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Currently we see a lot of press about U.S. gasoline prices. As I write this, $4 per gallon for regular is just about the norm in my neighborhood, and TV pundits are noting that the national average is $3.91. Since January 2009, gasoline prices have risen from $1.84/gallon to their current peak, and the slow, steady climb continues. Thats a tough thing to take with the economy generally not so good.

There is legislation before both houses of Congress (HR 1687 and S1603, both in committee) to introduce incentives for alternative fuels, which will supposedly lower the cost of gasoline. Of course, there are more than just technical drivers for this legislation; lobbyists for every flavor of alternate fuel are doing their best to promote their favorite.

So what makes gasoline prices go up? The two components with the most impact are inflation and crude pricing. In addition there are transportation costs (from crude source to refinery and from refinery to dealer) and refining costs. There is also the corporate overhead for sales, administration, taxes, etc. And dont forget to add gasoline taxes, currently averaging 48.8 cents/gallon, says API. The cost of our finished gallon of gasoline also must include additives, the largest being ethanol (currently 10 percent of the total volume). Last but not least, there is the margin for the refiner and an additional margin added by the dealer.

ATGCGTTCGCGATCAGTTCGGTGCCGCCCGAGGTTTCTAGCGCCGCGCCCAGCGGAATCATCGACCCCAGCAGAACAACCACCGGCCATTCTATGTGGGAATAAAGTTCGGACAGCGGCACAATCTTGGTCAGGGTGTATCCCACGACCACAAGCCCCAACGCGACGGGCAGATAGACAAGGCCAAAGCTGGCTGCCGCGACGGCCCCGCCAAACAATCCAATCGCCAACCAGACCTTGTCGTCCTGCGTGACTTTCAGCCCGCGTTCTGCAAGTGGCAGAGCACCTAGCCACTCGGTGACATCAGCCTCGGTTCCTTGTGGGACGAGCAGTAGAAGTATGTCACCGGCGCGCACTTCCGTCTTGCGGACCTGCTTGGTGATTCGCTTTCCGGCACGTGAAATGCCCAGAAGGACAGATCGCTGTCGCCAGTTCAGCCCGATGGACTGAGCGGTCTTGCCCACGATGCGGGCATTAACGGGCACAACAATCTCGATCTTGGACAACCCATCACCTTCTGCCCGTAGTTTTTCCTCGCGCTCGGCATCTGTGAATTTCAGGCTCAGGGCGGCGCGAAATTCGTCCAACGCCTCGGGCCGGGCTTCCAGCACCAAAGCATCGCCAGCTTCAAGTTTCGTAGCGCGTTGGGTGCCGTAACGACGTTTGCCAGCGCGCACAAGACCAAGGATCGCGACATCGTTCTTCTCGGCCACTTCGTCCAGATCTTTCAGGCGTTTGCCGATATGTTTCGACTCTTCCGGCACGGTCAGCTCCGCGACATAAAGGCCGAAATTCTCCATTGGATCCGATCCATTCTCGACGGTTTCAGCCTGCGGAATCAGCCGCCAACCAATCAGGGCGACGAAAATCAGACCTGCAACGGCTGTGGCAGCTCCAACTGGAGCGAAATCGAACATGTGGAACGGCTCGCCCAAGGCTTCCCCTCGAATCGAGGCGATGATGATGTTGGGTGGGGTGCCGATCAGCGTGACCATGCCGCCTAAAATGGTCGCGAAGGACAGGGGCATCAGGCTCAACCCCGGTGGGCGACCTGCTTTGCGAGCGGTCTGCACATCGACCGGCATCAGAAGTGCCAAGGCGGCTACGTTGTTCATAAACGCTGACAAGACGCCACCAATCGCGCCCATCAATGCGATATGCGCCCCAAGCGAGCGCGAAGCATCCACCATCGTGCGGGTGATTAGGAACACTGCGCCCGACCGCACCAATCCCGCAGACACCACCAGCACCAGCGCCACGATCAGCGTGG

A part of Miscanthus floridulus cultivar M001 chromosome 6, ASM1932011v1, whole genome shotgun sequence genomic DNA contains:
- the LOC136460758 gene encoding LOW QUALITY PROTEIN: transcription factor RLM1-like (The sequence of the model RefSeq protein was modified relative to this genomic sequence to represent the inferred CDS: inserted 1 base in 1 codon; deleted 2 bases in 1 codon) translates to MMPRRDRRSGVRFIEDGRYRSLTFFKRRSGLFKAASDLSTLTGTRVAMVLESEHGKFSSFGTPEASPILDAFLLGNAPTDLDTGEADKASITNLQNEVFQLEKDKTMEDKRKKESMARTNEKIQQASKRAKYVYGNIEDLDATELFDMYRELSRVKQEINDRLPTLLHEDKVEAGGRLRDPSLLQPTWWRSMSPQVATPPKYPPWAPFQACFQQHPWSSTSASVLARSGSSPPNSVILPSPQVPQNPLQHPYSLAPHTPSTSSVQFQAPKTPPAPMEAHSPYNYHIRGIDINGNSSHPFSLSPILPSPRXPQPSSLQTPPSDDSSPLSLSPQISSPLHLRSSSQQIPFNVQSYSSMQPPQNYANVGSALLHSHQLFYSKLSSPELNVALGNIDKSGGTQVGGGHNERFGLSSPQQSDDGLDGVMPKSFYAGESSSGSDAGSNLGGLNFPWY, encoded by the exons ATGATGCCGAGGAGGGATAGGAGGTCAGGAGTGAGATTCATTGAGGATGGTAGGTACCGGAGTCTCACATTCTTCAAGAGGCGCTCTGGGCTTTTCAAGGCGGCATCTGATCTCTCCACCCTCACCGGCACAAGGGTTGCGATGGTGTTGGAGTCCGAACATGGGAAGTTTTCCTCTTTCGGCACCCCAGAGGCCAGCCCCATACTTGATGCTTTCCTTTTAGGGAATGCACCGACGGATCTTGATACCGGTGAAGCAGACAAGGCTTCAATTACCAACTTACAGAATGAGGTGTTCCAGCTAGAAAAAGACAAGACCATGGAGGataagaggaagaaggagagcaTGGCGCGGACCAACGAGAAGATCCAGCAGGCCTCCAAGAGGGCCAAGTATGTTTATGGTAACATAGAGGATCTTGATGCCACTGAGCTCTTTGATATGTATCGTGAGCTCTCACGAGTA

The country would love to see lower prices for gasoline, but there isnt a lot in the above that can be dramatically changed. Of course producing more crude within the United States is one long-term answer – more raw material supply means lower prices – but whether or not there is the political will to do so is not the subject of this column.

That leaves us with the proposed answer, which is alternative fuels. Among the contenders are diesel fuel, methanol, ethanol and natural gas, as well as electricity for hybrids and all-electric vehicles. Each of these has its own unique issues and impacts on engine oil composition. Ill skip all-electric, since there wont be any engine oil in these vehicles, but what might the others need from engine oil?

When you research the thermodynamics, you find some pretty wide variations in energy content for each of these alternatives. Data from the government and other sources can give us a rundown of what many fuels offer in the way of energy (see table, page 9).

Diesel and Biodiesel